Alexander Galchenyuk

Rested Phil Kessel thinks he can get back on track as Coyotes await NHL return

By just about any measure, 2019-20 marked a disappointing debut season for Phil Kessel with the Arizona Coyotes. Kessel acknowledged his “tough year,” but believes that he can bounce back as an NHL return looms.

“Obviously I had a tough year,” Kessel told Alex Kinkopf of the Coyotes website. “I think it’s probably the most injuries I’ve had in a year, but that’s no excuse, right? It’s one of those years, and obviously I’m going to look to never have that again. I’ve never had a year like that.”

Kessel pointed to the pandemic pause, saying that his body “feels good” and that he’s rested.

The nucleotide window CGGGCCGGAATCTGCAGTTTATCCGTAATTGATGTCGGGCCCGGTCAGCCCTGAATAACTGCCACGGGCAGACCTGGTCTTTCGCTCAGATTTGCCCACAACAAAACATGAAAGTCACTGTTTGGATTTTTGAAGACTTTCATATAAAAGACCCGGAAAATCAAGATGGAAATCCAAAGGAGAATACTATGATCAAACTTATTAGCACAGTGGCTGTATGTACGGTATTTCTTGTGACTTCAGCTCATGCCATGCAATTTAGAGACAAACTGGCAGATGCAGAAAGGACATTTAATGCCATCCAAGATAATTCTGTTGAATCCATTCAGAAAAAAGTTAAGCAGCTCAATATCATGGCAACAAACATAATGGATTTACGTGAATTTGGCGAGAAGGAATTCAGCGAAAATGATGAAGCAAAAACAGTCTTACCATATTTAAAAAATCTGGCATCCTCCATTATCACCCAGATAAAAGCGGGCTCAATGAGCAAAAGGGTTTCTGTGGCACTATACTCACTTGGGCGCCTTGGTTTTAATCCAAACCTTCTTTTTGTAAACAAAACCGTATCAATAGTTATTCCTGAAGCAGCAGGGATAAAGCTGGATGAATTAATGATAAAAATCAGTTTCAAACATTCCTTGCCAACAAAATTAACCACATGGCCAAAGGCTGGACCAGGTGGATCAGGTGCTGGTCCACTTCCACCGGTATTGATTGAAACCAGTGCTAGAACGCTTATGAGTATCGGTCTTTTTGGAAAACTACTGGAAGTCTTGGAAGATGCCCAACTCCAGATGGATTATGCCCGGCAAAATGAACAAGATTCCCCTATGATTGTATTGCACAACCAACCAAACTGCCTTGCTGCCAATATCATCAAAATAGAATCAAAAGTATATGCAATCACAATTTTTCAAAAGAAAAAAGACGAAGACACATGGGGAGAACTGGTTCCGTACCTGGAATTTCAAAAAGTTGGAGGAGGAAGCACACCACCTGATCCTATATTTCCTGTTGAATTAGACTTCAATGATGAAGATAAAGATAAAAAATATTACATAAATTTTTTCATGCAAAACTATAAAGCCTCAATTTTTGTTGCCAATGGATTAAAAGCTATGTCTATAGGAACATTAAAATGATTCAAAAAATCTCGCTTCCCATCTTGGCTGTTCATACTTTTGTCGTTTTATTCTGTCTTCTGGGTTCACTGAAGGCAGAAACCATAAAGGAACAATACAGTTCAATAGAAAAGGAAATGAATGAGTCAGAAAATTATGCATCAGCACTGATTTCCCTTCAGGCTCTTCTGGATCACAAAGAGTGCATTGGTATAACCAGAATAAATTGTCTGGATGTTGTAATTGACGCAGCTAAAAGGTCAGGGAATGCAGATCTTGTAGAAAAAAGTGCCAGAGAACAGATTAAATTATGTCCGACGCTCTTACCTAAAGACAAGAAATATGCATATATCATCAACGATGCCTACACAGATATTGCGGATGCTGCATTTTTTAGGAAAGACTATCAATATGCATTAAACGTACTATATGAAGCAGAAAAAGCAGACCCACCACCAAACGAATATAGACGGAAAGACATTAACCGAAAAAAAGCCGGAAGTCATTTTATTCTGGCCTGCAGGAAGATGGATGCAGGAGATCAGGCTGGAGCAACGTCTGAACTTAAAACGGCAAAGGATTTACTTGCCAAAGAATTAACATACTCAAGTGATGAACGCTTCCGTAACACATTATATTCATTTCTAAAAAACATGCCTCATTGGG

Of course, just about any returning player probably expects to rebound from a bad season. Especially a driven one like Kessel, a player who’s reached considerable heights — both individually, and by helping the Penguins win two Stanley Cups.

But the question is: does Kessel have the ability to rebound after a 14-goal, 38-point letdown?

Kessel thinks he can bounce back, but he needs a rebound from beyond his Coyotes debut

The more interesting question is: can Kessel regain a form from longer ago?

Yes, Kessel still produced even as things soured with the Penguins (Evgeni Malkin, or otherwise). You can look at point-per-game production in 2018-19 (82 points in as many games) and even better 2017-18 numbers and think that Kessel was at his peak.

But the criticisms that once unfairly dogged Kessel caught up to him quite a while before Kessel joined the Desert Dogs. Plenty of metrics indicated that Kessel’s defensive game nullified his offense. Depending upon what you weigh and who you ask, some viewed him as a net negative toward the end of his Penguins days: